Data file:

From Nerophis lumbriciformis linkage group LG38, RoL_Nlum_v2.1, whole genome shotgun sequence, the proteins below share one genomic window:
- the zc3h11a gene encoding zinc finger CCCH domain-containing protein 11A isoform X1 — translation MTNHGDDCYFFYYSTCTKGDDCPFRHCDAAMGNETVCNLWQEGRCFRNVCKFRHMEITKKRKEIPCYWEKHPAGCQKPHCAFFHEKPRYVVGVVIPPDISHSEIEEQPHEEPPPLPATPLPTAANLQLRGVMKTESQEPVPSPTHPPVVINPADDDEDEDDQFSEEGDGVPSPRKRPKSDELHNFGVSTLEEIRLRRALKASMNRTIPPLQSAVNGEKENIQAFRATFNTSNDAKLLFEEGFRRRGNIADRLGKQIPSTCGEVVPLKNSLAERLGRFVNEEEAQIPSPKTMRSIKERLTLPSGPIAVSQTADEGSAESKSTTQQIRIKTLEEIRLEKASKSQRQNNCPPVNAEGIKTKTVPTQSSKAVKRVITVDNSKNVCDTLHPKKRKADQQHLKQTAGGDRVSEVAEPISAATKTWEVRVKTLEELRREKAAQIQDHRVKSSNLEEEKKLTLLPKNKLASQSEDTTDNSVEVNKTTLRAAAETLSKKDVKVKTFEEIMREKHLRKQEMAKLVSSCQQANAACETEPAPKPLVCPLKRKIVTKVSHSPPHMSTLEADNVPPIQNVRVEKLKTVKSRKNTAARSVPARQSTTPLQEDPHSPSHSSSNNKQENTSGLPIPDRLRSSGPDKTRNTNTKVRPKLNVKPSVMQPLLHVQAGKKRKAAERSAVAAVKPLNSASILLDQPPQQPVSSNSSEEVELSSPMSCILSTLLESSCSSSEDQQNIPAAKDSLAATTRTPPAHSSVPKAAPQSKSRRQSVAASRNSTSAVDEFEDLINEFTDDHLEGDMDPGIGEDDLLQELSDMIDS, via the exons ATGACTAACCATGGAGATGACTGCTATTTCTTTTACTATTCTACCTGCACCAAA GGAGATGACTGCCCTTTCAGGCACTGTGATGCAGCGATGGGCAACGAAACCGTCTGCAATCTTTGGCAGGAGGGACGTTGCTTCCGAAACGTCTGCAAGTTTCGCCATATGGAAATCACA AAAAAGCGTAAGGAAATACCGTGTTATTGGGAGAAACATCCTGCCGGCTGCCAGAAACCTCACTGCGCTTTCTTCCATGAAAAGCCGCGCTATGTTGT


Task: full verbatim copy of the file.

From Nerophis lumbriciformis linkage group LG38, RoL_Nlum_v2.1, whole genome shotgun sequence, the proteins below share one genomic window:
- the zc3h11a gene encoding zinc finger CCCH domain-containing protein 11A isoform X1 — translation MTNHGDDCYFFYYSTCTKGDDCPFRHCDAAMGNETVCNLWQEGRCFRNVCKFRHMEITKKRKEIPCYWEKHPAGCQKPHCAFFHEKPRYVVGVVIPPDISHSEIEEQPHEEPPPLPATPLPTAANLQLRGVMKTESQEPVPSPTHPPVVINPADDDEDEDDQFSEEGDGVPSPRKRPKSDELHNFGVSTLEEIRLRRALKASMNRTIPPLQSAVNGEKENIQAFRATFNTSNDAKLLFEEGFRRRGNIADRLGKQIPSTCGEVVPLKNSLAERLGRFVNEEEAQIPSPKTMRSIKERLTLPSGPIAVSQTADEGSAESKSTTQQIRIKTLEEIRLEKASKSQRQNNCPPVNAEGIKTKTVPTQSSKAVKRVITVDNSKNVCDTLHPKKRKADQQHLKQTAGGDRVSEVAEPISAATKTWEVRVKTLEELRREKAAQIQDHRVKSSNLEEEKKLTLLPKNKLASQSEDTTDNSVEVNKTTLRAAAETLSKKDVKVKTFEEIMREKHLRKQEMAKLVSSCQQANAACETEPAPKPLVCPLKRKIVTKVSHSPPHMSTLEADNVPPIQNVRVEKLKTVKSRKNTAARSVPARQSTTPLQEDPHSPSHSSSNNKQENTSGLPIPDRLRSSGPDKTRNTNTKVRPKLNVKPSVMQPLLHVQAGKKRKAAERSAVAAVKPLNSASILLDQPPQQPVSSNSSEEVELSSPMSCILSTLLESSCSSSEDQQNIPAAKDSLAATTRTPPAHSSVPKAAPQSKSRRQSVAASRNSTSAVDEFEDLINEFTDDHLEGDMDPGIGEDDLLQELSDMIDS, via the exons ATGACTAACCATGGAGATGACTGCTATTTCTTTTACTATTCTACCTGCACCAAA GGAGATGACTGCCCTTTCAGGCACTGTGATGCAGCGATGGGCAACGAAACCGTCTGCAATCTTTGGCAGGAGGGACGTTGCTTCCGAAACGTCTGCAAGTTTCGCCATATGGAAATCACA AAAAAGCGTAAGGAAATACCGTGTTATTGGGAGAAACATCCTGCCGGCTGCCAGAAACCTCACTGCGCTTTCTTCCATGAAAAGCCGCGCTATGTTGT